The so-called “living” wage
I’ve seen this for a long time, and it’s annoyed me for a long time, so I figured I would finally respond to it. Thanks to Billy, aka Amidst the Noise, for indirectly giving me the idea for this blog post.
Here, Ana Kasparian of TYT uses the phrase “living wage” in reference to McDonalds and Walmart paying their employees minimum wage. This is a bit of a tangential away from the main point of the video, in which Kasparian and Jimmy Dore discuss a lawsuit against Carrols Corporation, Burger King’s largest franchisee, for sexual harassment.
Kasparian states (3:05)
For instance, if you just look at McDonalds alone, the amount of profit they made last year and how they still continue to pay their workers minimum wage. I mean, it’s the same situation that you see with Walmart as well, right? And then basically the government subsidizes them because they have no choice but to help these individuals with healthcare or public assistance, so, um, there needs to be more regulation into these types of businesses so they don’t pay this so-called “minimum wage”. Minimum wage is not a living wage. [my emphasis]
What is a living wage? The obvious answer is a wage that allows a person to live. But how much money does a person need to really just survive?
Well, with perhaps under 5 dollars you could go buy some bread and peanut butter from the grocery store. Another option would be to buy sandwiches from the very fast food chains Kasparian is criticizing for not paying their employees high enough wages. So food could be managed for under 10 dollars a day. With some water and a make-shift shelter in the woods, you could definitely get by for not a whole lot more.
Now, considering the federal minimum wage is $7.25/hr, it would not take many hours at all to accomplish this amount of money. But aren’t progressives implying that the living wage is much higher than the minimum wage?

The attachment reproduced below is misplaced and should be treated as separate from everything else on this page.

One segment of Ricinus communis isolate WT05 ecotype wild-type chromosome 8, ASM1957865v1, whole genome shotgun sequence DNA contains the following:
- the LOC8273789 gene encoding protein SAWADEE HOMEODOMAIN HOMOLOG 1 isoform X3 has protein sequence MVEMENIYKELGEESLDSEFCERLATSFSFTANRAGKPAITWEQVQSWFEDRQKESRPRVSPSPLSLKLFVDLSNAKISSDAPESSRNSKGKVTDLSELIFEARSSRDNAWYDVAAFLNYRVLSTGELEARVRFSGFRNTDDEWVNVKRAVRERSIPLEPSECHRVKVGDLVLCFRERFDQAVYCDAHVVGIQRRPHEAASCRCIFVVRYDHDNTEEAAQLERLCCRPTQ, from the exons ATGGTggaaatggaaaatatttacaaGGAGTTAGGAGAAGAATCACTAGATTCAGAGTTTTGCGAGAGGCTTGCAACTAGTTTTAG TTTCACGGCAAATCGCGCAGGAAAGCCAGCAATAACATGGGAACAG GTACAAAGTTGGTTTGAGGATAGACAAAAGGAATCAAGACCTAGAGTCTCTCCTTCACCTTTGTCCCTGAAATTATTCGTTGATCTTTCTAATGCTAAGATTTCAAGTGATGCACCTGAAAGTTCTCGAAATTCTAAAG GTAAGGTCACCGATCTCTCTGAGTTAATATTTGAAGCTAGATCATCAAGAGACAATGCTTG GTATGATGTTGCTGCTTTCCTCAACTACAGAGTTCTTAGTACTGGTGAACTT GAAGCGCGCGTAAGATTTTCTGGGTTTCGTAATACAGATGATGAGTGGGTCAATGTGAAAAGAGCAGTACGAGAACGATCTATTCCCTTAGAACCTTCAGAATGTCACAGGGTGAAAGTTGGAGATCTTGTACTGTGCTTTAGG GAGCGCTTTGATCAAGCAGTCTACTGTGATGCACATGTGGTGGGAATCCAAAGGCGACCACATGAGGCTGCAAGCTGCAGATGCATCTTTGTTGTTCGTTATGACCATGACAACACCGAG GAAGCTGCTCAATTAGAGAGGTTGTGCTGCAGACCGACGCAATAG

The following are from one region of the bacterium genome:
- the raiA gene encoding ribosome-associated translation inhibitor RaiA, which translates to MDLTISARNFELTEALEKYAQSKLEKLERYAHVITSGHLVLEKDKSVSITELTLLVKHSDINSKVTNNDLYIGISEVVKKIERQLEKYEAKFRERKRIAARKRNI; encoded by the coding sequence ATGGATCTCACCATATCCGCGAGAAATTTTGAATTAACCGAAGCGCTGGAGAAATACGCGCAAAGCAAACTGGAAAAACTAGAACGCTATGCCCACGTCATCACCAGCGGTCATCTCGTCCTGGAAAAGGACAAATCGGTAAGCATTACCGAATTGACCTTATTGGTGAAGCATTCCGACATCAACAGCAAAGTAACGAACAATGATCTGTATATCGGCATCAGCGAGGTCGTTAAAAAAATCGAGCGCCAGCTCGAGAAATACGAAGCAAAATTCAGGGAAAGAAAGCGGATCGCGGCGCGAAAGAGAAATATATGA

What they’re really talking about, is not a living wage, but a living-well wage, or a living-decently or ok one. Of course, these alternative terms don’t have the same emotional appeal that the term “living wage” does, and so it’s doubtful they will be adopted.
What progressives actually do, when they throw out terms like this, is end the argument without having a proper argument at all. I don’t think they do it on purpose. I don’t believe progressives literally think in their heads “Ha! Got those damn conservatives/libertarians again! I’ve avoided talking about the real issue, the fact that we all want people to have higher real wages and the proper method of achieving that!” But it is a bit of a “Ha! People arguing against a higher minimum wage don’t care about the poor!” moment. And that’s how they make their opponents look to anyone listening to them.
If we want to move forward and have a real discussion about how to improve everyone’s lot, we have to abandon these nonsense phrases used solely for emotional appeal.
Posted on January 12, 2013, in Economics, Politics and tagged Ana Kasparian, Burger King, emotional appeal, Jimmy Dore, living wage, McDonalds, minimum wage, pathos, The Young Turks, TYT, Walmart. Bookmark the permalink. 1 Comment.